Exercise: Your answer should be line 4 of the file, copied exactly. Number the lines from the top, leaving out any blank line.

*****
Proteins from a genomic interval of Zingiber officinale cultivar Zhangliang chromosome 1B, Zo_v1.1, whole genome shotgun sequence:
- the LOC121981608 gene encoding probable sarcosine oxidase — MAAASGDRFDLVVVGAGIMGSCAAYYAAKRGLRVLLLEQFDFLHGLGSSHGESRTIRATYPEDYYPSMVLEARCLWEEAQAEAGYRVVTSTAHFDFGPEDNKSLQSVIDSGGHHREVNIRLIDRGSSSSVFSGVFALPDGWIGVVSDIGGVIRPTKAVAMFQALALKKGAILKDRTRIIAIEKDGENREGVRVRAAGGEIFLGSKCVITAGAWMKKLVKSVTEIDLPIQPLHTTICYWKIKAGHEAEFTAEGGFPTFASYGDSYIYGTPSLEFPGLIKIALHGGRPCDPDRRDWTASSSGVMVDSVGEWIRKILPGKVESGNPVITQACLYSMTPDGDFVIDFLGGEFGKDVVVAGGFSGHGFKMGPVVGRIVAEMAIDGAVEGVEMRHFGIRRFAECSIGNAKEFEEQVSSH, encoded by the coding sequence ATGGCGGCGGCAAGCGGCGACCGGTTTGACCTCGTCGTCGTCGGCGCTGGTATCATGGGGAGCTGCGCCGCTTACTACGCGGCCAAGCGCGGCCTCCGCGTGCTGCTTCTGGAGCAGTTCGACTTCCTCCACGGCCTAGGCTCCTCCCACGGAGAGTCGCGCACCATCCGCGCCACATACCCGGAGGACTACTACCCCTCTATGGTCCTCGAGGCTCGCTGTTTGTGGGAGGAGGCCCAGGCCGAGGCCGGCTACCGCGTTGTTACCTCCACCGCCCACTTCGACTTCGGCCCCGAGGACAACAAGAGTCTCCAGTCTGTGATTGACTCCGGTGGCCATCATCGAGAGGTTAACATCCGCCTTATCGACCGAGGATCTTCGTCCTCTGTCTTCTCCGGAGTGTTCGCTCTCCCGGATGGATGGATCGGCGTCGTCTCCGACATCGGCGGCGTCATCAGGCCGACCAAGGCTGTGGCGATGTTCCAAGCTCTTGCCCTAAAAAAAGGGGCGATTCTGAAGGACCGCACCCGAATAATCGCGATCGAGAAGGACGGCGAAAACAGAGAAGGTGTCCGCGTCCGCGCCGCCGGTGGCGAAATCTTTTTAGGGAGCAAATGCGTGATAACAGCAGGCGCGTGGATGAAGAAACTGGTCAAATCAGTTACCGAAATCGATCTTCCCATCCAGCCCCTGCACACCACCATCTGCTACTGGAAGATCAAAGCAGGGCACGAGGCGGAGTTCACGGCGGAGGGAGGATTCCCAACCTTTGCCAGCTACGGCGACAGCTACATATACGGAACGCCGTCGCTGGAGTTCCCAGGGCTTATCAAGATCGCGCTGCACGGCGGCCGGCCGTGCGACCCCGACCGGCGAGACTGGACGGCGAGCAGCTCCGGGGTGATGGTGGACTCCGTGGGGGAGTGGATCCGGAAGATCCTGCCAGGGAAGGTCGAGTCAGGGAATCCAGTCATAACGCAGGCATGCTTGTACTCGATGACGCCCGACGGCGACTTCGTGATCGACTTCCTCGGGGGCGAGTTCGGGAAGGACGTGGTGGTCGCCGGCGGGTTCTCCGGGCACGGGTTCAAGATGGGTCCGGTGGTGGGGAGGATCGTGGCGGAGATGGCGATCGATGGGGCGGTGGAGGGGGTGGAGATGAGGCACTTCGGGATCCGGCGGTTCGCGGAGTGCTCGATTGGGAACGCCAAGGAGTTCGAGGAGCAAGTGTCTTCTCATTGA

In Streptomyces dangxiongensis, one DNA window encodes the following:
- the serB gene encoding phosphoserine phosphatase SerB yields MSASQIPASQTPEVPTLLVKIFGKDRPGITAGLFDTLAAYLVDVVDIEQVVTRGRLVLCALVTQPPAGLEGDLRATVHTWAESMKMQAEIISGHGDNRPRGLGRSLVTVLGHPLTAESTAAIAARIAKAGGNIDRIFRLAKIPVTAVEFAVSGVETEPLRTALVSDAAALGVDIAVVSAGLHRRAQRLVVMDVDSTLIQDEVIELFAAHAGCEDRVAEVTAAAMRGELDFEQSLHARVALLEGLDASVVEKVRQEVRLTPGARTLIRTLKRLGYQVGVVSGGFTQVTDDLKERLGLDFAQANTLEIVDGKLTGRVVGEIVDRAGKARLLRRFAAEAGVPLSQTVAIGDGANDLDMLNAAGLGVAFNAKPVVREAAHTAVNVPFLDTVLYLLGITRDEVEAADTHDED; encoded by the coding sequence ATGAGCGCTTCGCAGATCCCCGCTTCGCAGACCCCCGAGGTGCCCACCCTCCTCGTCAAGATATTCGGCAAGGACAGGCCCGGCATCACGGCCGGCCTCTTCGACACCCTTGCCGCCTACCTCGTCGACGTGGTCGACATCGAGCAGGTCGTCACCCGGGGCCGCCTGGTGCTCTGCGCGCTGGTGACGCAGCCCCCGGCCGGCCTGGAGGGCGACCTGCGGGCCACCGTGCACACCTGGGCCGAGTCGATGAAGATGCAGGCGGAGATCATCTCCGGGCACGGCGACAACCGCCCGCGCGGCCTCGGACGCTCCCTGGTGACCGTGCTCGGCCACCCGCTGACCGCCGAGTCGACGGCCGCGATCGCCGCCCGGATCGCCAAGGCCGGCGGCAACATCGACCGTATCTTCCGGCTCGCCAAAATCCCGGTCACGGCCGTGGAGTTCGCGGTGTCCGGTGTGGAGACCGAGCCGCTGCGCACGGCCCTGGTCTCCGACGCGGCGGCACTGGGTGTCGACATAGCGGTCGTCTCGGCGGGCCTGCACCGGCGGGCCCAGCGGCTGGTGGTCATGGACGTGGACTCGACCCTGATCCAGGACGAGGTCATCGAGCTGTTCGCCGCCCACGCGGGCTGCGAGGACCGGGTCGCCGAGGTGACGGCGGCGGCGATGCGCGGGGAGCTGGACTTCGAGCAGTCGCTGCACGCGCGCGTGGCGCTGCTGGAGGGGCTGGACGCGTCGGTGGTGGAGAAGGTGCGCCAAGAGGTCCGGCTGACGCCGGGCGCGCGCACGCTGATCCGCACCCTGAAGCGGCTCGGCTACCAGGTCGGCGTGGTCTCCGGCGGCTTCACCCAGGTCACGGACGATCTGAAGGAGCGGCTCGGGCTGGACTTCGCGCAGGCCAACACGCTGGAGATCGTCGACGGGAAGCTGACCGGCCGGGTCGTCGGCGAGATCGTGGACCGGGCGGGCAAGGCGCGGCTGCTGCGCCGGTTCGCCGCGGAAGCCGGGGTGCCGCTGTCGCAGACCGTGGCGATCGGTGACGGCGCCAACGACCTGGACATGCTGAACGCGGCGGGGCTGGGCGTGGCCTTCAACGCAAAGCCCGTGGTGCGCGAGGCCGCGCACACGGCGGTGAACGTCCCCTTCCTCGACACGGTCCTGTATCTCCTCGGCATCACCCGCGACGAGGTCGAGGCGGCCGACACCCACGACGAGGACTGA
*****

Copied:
- the serB gene encoding phosphoserine phosphatase SerB yields MSASQIPASQTPEVPTLLVKIFGKDRPGITAGLFDTLAAYLVDVVDIEQVVTRGRLVLCALVTQPPAGLEGDLRATVHTWAESMKMQAEIISGHGDNRPRGLGRSLVTVLGHPLTAESTAAIAARIAKAGGNIDRIFRLAKIPVTAVEFAVSGVETEPLRTALVSDAAALGVDIAVVSAGLHRRAQRLVVMDVDSTLIQDEVIELFAAHAGCEDRVAEVTAAAMRGELDFEQSLHARVALLEGLDASVVEKVRQEVRLTPGARTLIRTLKRLGYQVGVVSGGFTQVTDDLKERLGLDFAQANTLEIVDGKLTGRVVGEIVDRAGKARLLRRFAAEAGVPLSQTVAIGDGANDLDMLNAAGLGVAFNAKPVVREAAHTAVNVPFLDTVLYLLGITRDEVEAADTHDED; encoded by the coding sequence ATGAGCGCTTCGCAGATCCCCGCTTCGCAGACCCCCGAGGTGCCCACCCTCCTCGTCAAGATATTCGGCAAGGACAGGCCCGGCATCACGGCCGGCCTCTTCGACACCCTTGCCGCCTACCTCGTCGACGTGGTCGACATCGAGCAGGTCGTCACCCGGGGCCGCCTGGTGCTCTGCGCGCTGGTGACGCAGCCCCCGGCCGGCCTGGAGGGCGACCTGCGGGCCACCGTGCACACCTGGGCCGAGTCGATGAAGATGCAGGCGGAGATCATCTCCGGGCACGGCGACAACCGCCCGCGCGGCCTCGGACGCTCCCTGGTGACCGTGCTCGGCCACCCGCTGACCGCCGAGTCGACGGCCGCGATCGCCGCCCGGATCGCCAAGGCCGGCGGCAACATCGACCGTATCTTCCGGCTCGCCAAAATCCCGGTCACGGCCGTGGAGTTCGCGGTGTCCGGTGTGGAGACCGAGCCGCTGCGCACGGCCCTGGTCTCCGACGCGGCGGCACTGGGTGTCGACATAGCGGTCGTCTCGGCGGGCCTGCACCGGCGGGCCCAGCGGCTGGTGGTCATGGACGTGGACTCGACCCTGATCCAGGACGAGGTCATCGAGCTGTTCGCCGCCCACGCGGGCTGCGAGGACCGGGTCGCCGAGGTGACGGCGGCGGCGATGCGCGGGGAGCTGGACTTCGAGCAGTCGCTGCACGCGCGCGTGGCGCTGCTGGAGGGGCTGGACGCGTCGGTGGTGGAGAAGGTGCGCCAAGAGGTCCGGCTGACGCCGGGCGCGCGCACGCTGATCCGCACCCTGAAGCGGCTCGGCTACCAGGTCGGCGTGGTCTCCGGCGGCTTCACCCAGGTCACGGACGATCTGAAGGAGCGGCTCGGGCTGGACTTCGCGCAGGCCAACACGCTGGAGATCGTCGACGGGAAGCTGACCGGCCGGGTCGTCGGCGAGATCGTGGACCGGGCGGGCAAGGCGCGGCTGCTGCGCCGGTTCGCCGCGGAAGCCGGGGTGCCGCTGTCGCAGACCGTGGCGATCGGTGACGGCGCCAACGACCTGGACATGCTGAACGCGGCGGGGCTGGGCGTGGCCTTCAACGCAAAGCCCGTGGTGCGCGAGGCCGCGCACACGGCGGTGAACGTCCCCTTCCTCGACACGGTCCTGTATCTCCTCGGCATCACCCGCGACGAGGTCGAGGCGGCCGACACCCACGACGAGGACTGA